Rana Aladdine: This Teddy Talk takes a look at the phenomenon of video news networks that are strictly for social media. It focuses on the recent success of AJ+, an online news and current events channel by Al Jazeera Media Network, and why it has taken social media platforms by storm.
Alexie Evans: In the field of journalism, there’s lots of debate on what does and does not constitute “real” journalism. “Citizen journalism” is stepping up to a whole new level, since social media allows for more sharing and storytelling. With the rise of social media, not only do we have to ask ourselves if our stories are Relatable? Current? Strange? But we now have to consider, is it SHAREABLE?
Greg Campbell: What is the future of journalism assignments? WePress is an app that allows journalists, and organizations to connect with one another directly to showcase their work. WePress illustrates the transition of the journalist world from that of stable, full-time positions at a newspaper to that of freelance work.
Jenna Freeman: My Teddy Talk explores a tool journalists can’t live without – this tool is listening. From “how to techniques” to large scale listening, the talk explores why this tool is crucial for every good journalist.
Jimmy Huynh: Periscope is a new form of immersive journalism. It is a live streaming video app accessible on computers and mobile devices. The app is used by some major news organizations to broadcast news stories and breaking news from a first person view. Periscope brings many benefits and risks to journalists. It is very possible that the app will one day immerse itself into the everyday lives of both news consumers and news producers.
Jesse Jeffery: My teddy talk discussed how YouTube channels are being used to present alternative news to a younger, more technologically savvy demographic, who are increasingly wary of mainstream media, and how these alternative “news channels” needn’t abide by journalistic standards, thus leading to misinformation among YouTube watchers.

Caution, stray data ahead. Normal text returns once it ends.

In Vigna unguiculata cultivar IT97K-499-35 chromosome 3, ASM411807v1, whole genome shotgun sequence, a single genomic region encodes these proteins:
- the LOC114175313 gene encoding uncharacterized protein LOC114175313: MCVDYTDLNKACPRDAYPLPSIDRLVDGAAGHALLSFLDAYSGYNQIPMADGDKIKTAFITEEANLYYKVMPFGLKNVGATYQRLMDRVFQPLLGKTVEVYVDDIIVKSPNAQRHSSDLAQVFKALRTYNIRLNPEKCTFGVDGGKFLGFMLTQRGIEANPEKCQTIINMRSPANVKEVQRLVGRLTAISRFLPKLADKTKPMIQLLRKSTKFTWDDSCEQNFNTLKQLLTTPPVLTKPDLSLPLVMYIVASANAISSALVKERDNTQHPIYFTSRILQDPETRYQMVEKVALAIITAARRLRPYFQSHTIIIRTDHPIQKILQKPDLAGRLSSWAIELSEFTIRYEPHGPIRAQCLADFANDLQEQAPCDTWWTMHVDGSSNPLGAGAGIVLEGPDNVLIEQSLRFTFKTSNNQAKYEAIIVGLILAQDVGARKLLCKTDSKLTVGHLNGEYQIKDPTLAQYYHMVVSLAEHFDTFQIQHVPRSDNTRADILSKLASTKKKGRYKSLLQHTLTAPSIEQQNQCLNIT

Stephanie Kesler: My Teddy Talk discussed Snapchat journalism as it emerges into mainstream news coverage. I talked about the difference between Snapchat “stories” and “discover” and how various stations are using the applications. We debated whether Snapchat is an appropriate medium for coverage of events like mass shootings. We also established some guidelines for ethical Snapchat journalism moving forward.
Kaitlin Jingco: My Teddy Talk is about creating integrated journalism pieces with and for people who have disabilities. I give tips about how to respectfully communicate with people who have disabilities during interviews and how to talk about them in our stories. I talk about how we can make our stories accessible to everyone, which can be especially difficult with integrated stories relying on multiple kinds of media.
Matt Bobkin: My Teddy Talk explores the work of YouTube-based filmmakers Benny and Rafi Fine. Over the years, they have produced hundreds of videos in the “React” series, in which videos, events, and technological items are presented to a panel of Americans. But while these videos have been picked up by the media as accounts of real people’s reactions, are these videos actually journalism?